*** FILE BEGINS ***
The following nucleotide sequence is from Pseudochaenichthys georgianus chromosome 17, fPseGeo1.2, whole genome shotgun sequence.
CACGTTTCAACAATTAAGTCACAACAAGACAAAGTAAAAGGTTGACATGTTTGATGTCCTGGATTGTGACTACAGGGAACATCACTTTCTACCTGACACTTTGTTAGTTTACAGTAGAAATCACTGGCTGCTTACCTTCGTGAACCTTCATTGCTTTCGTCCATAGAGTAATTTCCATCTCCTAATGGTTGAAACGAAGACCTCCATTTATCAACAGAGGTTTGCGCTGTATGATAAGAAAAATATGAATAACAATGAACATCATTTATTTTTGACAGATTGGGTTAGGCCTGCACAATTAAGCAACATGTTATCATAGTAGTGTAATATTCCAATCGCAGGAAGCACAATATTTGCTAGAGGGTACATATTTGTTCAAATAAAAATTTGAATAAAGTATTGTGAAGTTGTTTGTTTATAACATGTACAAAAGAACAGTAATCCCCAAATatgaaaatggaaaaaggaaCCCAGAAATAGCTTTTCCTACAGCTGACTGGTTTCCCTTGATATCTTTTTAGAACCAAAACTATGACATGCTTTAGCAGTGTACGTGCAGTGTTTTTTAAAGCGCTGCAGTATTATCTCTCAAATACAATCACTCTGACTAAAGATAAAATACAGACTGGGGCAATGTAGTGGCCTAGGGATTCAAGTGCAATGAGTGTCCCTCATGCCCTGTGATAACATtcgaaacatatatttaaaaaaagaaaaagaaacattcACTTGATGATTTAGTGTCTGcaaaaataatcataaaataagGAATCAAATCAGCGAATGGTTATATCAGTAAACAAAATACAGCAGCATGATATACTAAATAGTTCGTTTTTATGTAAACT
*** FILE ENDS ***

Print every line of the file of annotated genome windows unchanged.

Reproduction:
The following nucleotide sequence is from Pseudochaenichthys georgianus chromosome 17, fPseGeo1.2, whole genome shotgun sequence.
CACGTTTCAACAATTAAGTCACAACAAGACAAAGTAAAAGGTTGACATGTTTGATGTCCTGGATTGTGACTACAGGGAACATCACTTTCTACCTGACACTTTGTTAGTTTACAGTAGAAATCACTGGCTGCTTACCTTCGTGAACCTTCATTGCTTTCGTCCATAGAGTAATTTCCATCTCCTAATGGTTGAAACGAAGACCTCCATTTATCAACAGAGGTTTGCGCTGTATGATAAGAAAAATATGAATAACAATGAACATCATTTATTTTTGACAGATTGGGTTAGGCCTGCACAATTAAGCAACATGTTATCATAGTAGTGTAATATTCCAATCGCAGGAAGCACAATATTTGCTAGAGGGTACATATTTGTTCAAATAAAAATTTGAATAAAGTATTGTGAAGTTGTTTGTTTATAACATGTACAAAAGAACAGTAATCCCCAAATatgaaaatggaaaaaggaaCCCAGAAATAGCTTTTCCTACAGCTGACTGGTTTCCCTTGATATCTTTTTAGAACCAAAACTATGACATGCTTTAGCAGTGTACGTGCAGTGTTTTTTAAAGCGCTGCAGTATTATCTCTCAAATACAATCACTCTGACTAAAGATAAAATACAGACTGGGGCAATGTAGTGGCCTAGGGATTCAAGTGCAATGAGTGTCCCTCATGCCCTGTGATAACATtcgaaacatatatttaaaaaaagaaaaagaaacattcACTTGATGATTTAGTGTCTGcaaaaataatcataaaataagGAATCAAATCAGCGAATGGTTATATCAGTAAACAAAATACAGCAGCATGATATACTAAATAGTTCGTTTTTATGTAAACT